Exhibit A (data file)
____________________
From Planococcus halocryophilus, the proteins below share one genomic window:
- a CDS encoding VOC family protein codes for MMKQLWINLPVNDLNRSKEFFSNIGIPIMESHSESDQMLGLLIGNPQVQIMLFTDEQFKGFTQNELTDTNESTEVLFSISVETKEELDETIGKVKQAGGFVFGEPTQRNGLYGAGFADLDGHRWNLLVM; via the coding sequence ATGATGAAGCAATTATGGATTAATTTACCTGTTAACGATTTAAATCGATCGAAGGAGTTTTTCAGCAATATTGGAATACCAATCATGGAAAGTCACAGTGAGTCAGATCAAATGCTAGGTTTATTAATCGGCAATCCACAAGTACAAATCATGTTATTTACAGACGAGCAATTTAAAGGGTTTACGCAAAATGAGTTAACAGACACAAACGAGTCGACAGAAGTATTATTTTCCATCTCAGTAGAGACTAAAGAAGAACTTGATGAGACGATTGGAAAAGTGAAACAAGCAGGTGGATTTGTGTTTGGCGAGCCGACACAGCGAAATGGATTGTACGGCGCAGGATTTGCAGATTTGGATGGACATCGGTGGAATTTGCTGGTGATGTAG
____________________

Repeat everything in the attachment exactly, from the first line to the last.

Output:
From Planococcus halocryophilus, the proteins below share one genomic window:
- a CDS encoding VOC family protein codes for MMKQLWINLPVNDLNRSKEFFSNIGIPIMESHSESDQMLGLLIGNPQVQIMLFTDEQFKGFTQNELTDTNESTEVLFSISVETKEELDETIGKVKQAGGFVFGEPTQRNGLYGAGFADLDGHRWNLLVM; via the coding sequence ATGATGAAGCAATTATGGATTAATTTACCTGTTAACGATTTAAATCGATCGAAGGAGTTTTTCAGCAATATTGGAATACCAATCATGGAAAGTCACAGTGAGTCAGATCAAATGCTAGGTTTATTAATCGGCAATCCACAAGTACAAATCATGTTATTTACAGACGAGCAATTTAAAGGGTTTACGCAAAATGAGTTAACAGACACAAACGAGTCGACAGAAGTATTATTTTCCATCTCAGTAGAGACTAAAGAAGAACTTGATGAGACGATTGGAAAAGTGAAACAAGCAGGTGGATTTGTGTTTGGCGAGCCGACACAGCGAAATGGATTGTACGGCGCAGGATTTGCAGATTTGGATGGACATCGGTGGAATTTGCTGGTGATGTAG